The sound effects are the second level of “The Dark’s” horror. The good doctor’s yucky description of our reversible human being is terrible enough—we’re left to imagine a pitiable anthropoid mass of veiny, sticky, red flesh, dangling organs like a grisly purse rack. Doc’s description is merely gross, but Oboler revealed his creepy genius for radio through the sudden stomach-lurching sound effect of our poor floppy guts-man trying to stand up, pitiably mewling and wetly slapping about the floor like a landed trout. Good gravy, no wonder the cop passed out.

Arch Oboler

Purportedly (though perhaps apocryphally), Oboler achieved the inside-out sound effect by filling a rubber glove with cooked macaroni and slowly reversing it Mercifully, he avoids the likelier sounds of such extreme body modification involving the bones, or the effects of reversal of the lungs and larynx. Perhaps in the words of the several dozen insensitive bastards I’ve met in my life, I’m “too sensitive,” but “The Dark” put the fix on my head for two reasons: it didn’t just make me imagine my own insides slithering out, it offered the scenario of discovering someone so reversed, and the feelings of frustrated compassion and helplessness it would entail. Gut blowout isn’t something you can kiss and slap a Band-Aid on—the first sensible reaction available to a lad of eight or nine years.


Then there was that one story…

I’ll bet you have one too. A tale you read by daylight, which laid in wait in the back of your head until bedtime, emerging from the closet to say, “Hey, kid! I’m gonna keep you awake for the rest of your life. That cool?”

I read mine in seventh grade. At the time (I think I was 10) it scared the bejeezus out of me, and for years, even after maturity sapped it of fear-power, it returned in some form or other on nights that seemed excessively lonely and dark.

A great deal of its strength rested in its formatting. Someone in my class, I don’t remember who, passed along a manuscript. That’s how I remember it: a typewritten stack of eight or so pages, not a photocopy (fairly uncommon in the classroom in the late 70s), though it might have been a mimeograph; I have a memory of the ink being purple, but I can’t verify that. If it had been passed along to me as part of an anthology or a torn-out magazine page, I would have been fine. What it resembled was a sworn statement, some sort of confession, or an MS found in a bottle. I took my turn with it that night and brought it back the next day. For a long time after sleep wouldn’t come.

In summary, a young boy named Tommy is frightened of his basement, and has been so from a very young age. The door stands in the kitchen, the single room in the house where Tommy doesn’t act like a perfectly happy little fellow. When open, he screams bloody murder until mom or pop closes and locks it, taking the extra measure of stuffing the cracks in the doorframe with rags and the like, worshipping the lock with kisses and caresses. Childhood binding magic.

His parents, total yokels, are put out, and employ old-time parenting techniques like “thrashing” him and sending him to bed without his supper for this single bit of insolence. Tommy grows up, and at five years of age, in preparation for school, they take him to see the family doctor. Naturally, he is perfect health, but his basement fear is brought up. In private, Tommy tells the doctor there’s something down there, something bad, but when pressed to describe it, he reveals that he doesn’t know what it is… he just knows that IT is down there. The doc advises Tommy’s parents to nail the door open and leave Tommy in the kitchen for an hour so he’ll see his fears are groundless. Since this isn’t inspirational glurge from Reader’s Digest, you can guess where this is going.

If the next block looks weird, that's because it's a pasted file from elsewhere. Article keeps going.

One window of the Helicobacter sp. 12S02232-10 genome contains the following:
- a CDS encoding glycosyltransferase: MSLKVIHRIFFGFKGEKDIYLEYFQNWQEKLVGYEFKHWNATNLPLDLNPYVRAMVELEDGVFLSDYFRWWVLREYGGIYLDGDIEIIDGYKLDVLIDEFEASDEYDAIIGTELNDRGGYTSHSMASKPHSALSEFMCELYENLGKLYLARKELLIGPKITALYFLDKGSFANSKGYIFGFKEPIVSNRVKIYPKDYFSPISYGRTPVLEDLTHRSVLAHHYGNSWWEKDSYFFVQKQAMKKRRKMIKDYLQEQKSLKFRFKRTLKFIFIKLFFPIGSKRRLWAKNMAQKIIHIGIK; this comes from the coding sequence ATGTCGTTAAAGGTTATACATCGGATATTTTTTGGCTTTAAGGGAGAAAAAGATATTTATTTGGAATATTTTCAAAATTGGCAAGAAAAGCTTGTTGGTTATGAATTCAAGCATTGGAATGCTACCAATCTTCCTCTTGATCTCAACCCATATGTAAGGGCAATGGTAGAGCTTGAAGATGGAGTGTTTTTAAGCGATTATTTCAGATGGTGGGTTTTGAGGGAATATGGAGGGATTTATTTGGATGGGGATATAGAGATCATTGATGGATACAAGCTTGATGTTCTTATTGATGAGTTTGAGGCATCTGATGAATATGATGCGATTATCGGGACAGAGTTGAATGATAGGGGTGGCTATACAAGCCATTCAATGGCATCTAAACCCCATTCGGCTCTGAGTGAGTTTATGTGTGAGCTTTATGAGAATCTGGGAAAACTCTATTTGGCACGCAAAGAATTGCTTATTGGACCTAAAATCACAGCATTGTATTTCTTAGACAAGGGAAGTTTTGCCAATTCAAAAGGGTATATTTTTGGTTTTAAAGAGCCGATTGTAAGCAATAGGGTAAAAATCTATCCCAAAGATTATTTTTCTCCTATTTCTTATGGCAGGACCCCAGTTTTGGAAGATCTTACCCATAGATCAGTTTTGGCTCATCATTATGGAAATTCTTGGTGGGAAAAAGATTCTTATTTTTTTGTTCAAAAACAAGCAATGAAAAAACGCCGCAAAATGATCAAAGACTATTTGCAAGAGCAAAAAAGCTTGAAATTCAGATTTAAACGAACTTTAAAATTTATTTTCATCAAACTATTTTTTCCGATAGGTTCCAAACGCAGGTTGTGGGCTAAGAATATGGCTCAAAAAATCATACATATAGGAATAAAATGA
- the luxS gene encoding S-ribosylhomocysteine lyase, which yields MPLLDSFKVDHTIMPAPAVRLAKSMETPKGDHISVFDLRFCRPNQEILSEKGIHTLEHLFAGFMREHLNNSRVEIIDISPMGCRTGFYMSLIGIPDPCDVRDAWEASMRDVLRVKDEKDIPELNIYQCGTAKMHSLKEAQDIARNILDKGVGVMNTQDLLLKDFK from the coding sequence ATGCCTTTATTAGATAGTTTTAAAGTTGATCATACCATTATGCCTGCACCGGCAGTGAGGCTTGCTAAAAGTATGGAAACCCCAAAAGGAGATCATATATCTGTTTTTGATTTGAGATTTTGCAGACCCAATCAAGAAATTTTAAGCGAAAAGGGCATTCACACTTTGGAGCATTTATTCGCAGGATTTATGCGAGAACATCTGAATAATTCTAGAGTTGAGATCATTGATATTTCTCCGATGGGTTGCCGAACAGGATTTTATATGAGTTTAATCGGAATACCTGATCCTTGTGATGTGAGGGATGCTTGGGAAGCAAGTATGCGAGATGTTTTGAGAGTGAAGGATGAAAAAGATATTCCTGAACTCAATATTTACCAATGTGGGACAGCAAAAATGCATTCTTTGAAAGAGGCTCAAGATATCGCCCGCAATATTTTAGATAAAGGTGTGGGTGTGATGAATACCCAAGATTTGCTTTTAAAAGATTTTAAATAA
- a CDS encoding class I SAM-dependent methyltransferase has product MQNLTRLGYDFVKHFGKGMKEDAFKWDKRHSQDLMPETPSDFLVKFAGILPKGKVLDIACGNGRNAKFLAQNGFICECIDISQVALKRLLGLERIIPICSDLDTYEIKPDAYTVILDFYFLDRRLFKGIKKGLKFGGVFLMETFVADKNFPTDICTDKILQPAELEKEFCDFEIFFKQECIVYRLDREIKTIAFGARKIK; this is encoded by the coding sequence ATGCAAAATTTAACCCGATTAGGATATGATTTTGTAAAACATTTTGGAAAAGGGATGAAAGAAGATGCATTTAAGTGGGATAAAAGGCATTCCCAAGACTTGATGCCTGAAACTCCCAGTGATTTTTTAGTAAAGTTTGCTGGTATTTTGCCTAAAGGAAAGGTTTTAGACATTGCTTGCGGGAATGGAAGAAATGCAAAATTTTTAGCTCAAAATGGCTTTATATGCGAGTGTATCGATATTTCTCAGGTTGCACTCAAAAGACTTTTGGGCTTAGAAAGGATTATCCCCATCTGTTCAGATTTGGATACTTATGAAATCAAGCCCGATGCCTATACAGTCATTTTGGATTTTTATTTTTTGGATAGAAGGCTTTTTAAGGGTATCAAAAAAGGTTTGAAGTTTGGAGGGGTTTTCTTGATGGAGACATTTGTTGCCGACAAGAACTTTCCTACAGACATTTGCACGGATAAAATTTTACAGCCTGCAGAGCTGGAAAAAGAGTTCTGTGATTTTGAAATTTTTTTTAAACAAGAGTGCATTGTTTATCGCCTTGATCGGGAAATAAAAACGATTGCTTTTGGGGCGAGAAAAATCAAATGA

And here was my other bout with self-doubt and potential false memory. I knew the story existed, but other than a vaguely remembered title (“The Thing in the Basement” sounded right, but seemed too vague). I couldn’t find it at the library, and I wondered whether it was the work of a classmate’s older sister or brother (hence the typewritten manuscript). The story, as I recalled it, was a perfect frame on which to hang a horror story. The tropes are all there: helpless, frightened victim whom nobody believes; a subterranean place that radiates evil; clueless authority figures—it seems like it could only exist in the abstract, as every horror story.

But. It. Did. Exist. You bless us with your beautiful bounty, oh Internet.

Whatever its provenance, David Keller’s “The Thing in the Cellar” messed with my head even more than “The Dark.” Rereading it today I see that Dr. Keller was an adequate writer who knew that while saying the monster we don’t see is more frightening than the one we do is clichéd, it’s nonetheless true. Stylistically, the story is a bit dated and clunky. The parents bug me. They’re slack-jawed, working-class rubes—what I garner from Keller’s dialogue, which is as realistic as Lovecraft’s incomprehensible rural Yankees—existing only to provide the means for their son’s destruction. Keller fears contractions, and the sentences lack flow. Maybe that was a conscious decision, but if so I don’t see what purpose it serves. From start to finish it’s like walking through a field of tall grass, stumbling on hidden rocks.